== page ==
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Bed Alarms: Types and Uses in Dementia

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Updated July 11, 2013

Written or reviewed by a board-certified physician. See About.com's Medical Review Board.

One kind of alarm that can be used for people who have Alzheimer's disease, vascular dementia, Levy body dementia, frontotemporal dementia or another kind of dementia is a bed alarm.

Purposes

Bed alarms are typically used for a couple of different reasons, but the basic idea is that an alarm sounds when someone is trying to get out or does get out of his bed.

  • Falls and Injury Prevention

    If you have a loved one that might try to get out of bed but who is at risk for falling, an alarm can alert you to her need for help. Depending on her condition, she might just need someone to give her a hand with balance or she may need significant physical assistance to get out of bed and safely bear weight. People with middle stage or late stage dementia may use poor judgment and forget that they can't walk well, and a bed alarm can increase the chance that you'll get there in time to provide help.

  • Wandering Prevention

    Some people living with dementia may try to get out of bed and either intentionally leave the home or facility they live in, or accidentally leave because they became lost and are looking for their way home. An alarm can help by emitting a sound so that you know that your loved one may be at risk for wandering since they're exiting the bed.

  • Need for Assistance with Using the Bathroom

    Others with dementia may need assistance with a care need. For example, if your husband with dementia needs to use the bathroom, he may awaken from his sleep and become restless. He may not be alert enough to ask you for assistance but just know that he needs to get out of bed. He may benefit from your guidance to the bathroom after the alarm sounds and then your help back to bed.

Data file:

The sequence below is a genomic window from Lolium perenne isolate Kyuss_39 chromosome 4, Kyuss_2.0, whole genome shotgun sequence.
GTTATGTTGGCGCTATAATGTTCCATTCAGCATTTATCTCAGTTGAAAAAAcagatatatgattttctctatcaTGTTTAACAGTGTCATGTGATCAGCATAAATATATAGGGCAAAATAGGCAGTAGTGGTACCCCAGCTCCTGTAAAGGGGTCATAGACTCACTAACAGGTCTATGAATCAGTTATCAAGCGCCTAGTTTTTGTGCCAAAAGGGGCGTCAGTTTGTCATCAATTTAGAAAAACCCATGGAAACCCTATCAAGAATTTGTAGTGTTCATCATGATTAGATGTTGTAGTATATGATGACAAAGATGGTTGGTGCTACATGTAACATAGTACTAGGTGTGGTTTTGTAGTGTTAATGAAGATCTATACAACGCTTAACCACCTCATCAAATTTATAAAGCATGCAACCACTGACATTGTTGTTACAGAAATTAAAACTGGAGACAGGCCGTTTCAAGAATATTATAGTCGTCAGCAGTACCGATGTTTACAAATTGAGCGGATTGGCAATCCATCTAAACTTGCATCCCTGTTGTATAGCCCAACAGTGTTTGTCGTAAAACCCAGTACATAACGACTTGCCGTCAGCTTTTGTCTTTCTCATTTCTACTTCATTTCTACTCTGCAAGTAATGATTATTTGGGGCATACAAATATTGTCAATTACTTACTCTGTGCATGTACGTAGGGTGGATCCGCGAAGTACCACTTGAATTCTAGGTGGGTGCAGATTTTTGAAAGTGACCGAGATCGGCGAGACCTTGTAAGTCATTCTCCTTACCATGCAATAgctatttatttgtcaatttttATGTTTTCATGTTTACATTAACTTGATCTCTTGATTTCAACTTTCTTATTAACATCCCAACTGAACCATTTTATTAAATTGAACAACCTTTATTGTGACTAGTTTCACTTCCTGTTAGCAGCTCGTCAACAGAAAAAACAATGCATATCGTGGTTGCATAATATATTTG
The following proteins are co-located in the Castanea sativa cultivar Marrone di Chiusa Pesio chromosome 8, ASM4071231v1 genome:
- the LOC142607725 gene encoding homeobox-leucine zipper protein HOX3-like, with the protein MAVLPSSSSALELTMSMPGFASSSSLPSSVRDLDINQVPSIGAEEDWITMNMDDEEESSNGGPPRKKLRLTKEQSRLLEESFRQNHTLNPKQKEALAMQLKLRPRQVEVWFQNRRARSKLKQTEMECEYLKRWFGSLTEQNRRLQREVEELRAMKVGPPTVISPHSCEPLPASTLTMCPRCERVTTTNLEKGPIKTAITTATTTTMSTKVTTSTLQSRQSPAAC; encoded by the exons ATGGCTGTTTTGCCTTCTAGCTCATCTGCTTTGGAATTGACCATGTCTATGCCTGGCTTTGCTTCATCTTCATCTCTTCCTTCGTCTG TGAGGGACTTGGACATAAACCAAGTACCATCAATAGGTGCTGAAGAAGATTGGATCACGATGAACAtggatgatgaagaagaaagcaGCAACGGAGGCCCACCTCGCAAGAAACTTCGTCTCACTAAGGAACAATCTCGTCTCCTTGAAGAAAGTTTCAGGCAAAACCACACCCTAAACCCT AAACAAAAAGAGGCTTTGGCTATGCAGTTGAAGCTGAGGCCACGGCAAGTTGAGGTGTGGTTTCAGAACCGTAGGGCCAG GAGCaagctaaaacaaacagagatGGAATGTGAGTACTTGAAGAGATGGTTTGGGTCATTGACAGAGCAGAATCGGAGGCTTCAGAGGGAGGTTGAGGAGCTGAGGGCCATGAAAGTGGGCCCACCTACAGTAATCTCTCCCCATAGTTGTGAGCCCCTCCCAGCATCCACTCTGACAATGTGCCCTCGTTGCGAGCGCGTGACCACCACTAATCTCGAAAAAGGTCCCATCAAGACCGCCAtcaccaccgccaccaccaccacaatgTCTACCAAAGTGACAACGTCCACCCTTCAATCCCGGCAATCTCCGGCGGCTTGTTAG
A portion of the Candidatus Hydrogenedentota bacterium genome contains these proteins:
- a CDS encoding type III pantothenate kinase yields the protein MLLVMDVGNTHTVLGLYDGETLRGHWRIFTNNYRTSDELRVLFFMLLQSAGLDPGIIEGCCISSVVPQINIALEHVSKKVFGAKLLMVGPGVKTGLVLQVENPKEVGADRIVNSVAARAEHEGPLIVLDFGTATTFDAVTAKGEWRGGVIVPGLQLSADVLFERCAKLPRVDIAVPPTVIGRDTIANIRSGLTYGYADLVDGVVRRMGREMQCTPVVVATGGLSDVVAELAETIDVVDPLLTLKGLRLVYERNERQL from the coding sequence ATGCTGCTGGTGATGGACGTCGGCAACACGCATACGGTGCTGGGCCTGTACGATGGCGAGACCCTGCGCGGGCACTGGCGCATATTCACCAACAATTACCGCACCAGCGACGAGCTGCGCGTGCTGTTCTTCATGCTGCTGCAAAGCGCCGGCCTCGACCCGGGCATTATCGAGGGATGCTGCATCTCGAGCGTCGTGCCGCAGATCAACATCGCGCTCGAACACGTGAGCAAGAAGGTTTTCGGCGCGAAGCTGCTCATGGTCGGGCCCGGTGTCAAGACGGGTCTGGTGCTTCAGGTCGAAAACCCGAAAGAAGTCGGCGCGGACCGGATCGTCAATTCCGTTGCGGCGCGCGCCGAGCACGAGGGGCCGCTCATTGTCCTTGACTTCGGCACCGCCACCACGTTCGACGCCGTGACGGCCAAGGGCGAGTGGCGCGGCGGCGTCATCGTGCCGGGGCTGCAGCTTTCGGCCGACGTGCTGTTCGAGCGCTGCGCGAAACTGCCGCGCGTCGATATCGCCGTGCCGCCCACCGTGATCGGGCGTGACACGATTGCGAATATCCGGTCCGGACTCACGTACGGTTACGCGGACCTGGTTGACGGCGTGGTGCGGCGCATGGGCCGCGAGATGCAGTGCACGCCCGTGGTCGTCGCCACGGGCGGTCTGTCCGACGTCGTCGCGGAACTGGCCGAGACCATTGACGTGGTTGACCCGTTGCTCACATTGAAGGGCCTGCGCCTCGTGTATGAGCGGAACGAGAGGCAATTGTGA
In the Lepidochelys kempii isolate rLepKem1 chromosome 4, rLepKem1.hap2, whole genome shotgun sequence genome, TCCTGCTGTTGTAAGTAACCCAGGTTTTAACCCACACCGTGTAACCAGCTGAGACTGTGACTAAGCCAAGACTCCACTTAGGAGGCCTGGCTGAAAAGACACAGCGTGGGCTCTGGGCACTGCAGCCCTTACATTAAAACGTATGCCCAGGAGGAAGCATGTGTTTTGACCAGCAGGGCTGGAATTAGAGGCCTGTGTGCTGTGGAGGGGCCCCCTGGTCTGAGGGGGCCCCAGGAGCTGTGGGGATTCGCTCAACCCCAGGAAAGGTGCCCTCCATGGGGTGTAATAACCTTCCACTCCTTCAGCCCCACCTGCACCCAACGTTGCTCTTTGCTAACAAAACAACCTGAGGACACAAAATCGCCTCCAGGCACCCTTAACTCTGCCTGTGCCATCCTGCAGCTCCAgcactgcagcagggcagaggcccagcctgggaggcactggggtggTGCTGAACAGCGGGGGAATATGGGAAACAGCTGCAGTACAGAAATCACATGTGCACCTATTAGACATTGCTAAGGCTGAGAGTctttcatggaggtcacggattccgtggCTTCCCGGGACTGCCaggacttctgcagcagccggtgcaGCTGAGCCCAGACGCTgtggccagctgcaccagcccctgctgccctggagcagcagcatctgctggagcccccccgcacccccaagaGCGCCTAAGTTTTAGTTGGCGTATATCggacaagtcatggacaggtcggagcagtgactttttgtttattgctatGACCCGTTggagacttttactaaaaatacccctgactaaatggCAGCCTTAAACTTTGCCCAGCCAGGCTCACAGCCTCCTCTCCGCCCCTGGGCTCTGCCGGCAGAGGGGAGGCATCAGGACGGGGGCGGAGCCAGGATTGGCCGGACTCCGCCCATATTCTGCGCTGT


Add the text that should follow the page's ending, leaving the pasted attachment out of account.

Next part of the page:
Types of Bed Alarms

  • Mattress Pad Alarms

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    This is a pad that is placed under the sheet. It responds to changes in weight and pressure by emitting an alarm. The sound will stop once the weight returns or the alarm is manually reset.

  • String Alarms

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    This type of alarm has a box-shaped unit with a string attached that you can clip onto the person's clothing on their shoulder. The box is typically mounted onto the headboard of the bed. If your loved one begins to move out of the bed, the string which is connected by a magnet to the box, pulls loose and causes the alarm to sound.

    String alarms can be an effective tool in alerting you to your loved one's needs, but there are a couple of risks. For people with dementia who are extremely agitated and perhaps suffering from paranoia and delusions, the string could pose a strangulation risk. Additionally, some people who are in the earlier to middle stages of Alzheimer's can figure out how to disconnect the clip from their clothing so that they can exit the bed unnoticed.

  • Passive InfraRed (PIR) Alarms

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    These alarms work by setting up a plane along side the edges of the bed. Once that plane is broken, an alarm sounds. The PIR alarms have a unit on the head board and foot board of each side of the bed. When the alarm goes off, you need to reset the alarm. These are typically quite effective but can result in some false alarms such as when just a leg flung over the side of the bed sets the alarm off.

Can't We Just Use Side Rails to Keep Someone in Bed?

No. Please don't use full side rails as a way to keep someone in bed. In the past, side rails were considered the remedy for keeping people in their beds. The thought was that full rails on both sides of the bed would stop those who want to get out of their bed from doing so since the rails would act like a big barrier.

While side rails effective in some cases, they also posed a very serious safety risk. There were several deaths and serious injuries that resulted from the use of side rails. The rails posed an entrapment risk since people would try to exit and become caught in the rails in such as way that they were not able to breath anymore. Others tried to simply go over the top of the rails and sustained far worse injuries such as hip fractures and head injuries than they would have if they had simply fallen out, or gotten out of bed. This is because when they went over top of the rails, they fell from a higher distance than the height of the bed.

In addition to the alarms outlined above, preventing injuries from a fall out of bed can also be facilitated by using a bed that goes low to the floor with mats on the floor in case they roll out of bed, or a raised edge mattress that provides a boundary for the side of the bed.

Sources:

Wisconsin Department of Human Services. Alert: Danger of Deaths Associated with Side Rail Use. http://www.dhs.wisconsin.gov/rl_dsl/publications/99-053.htm

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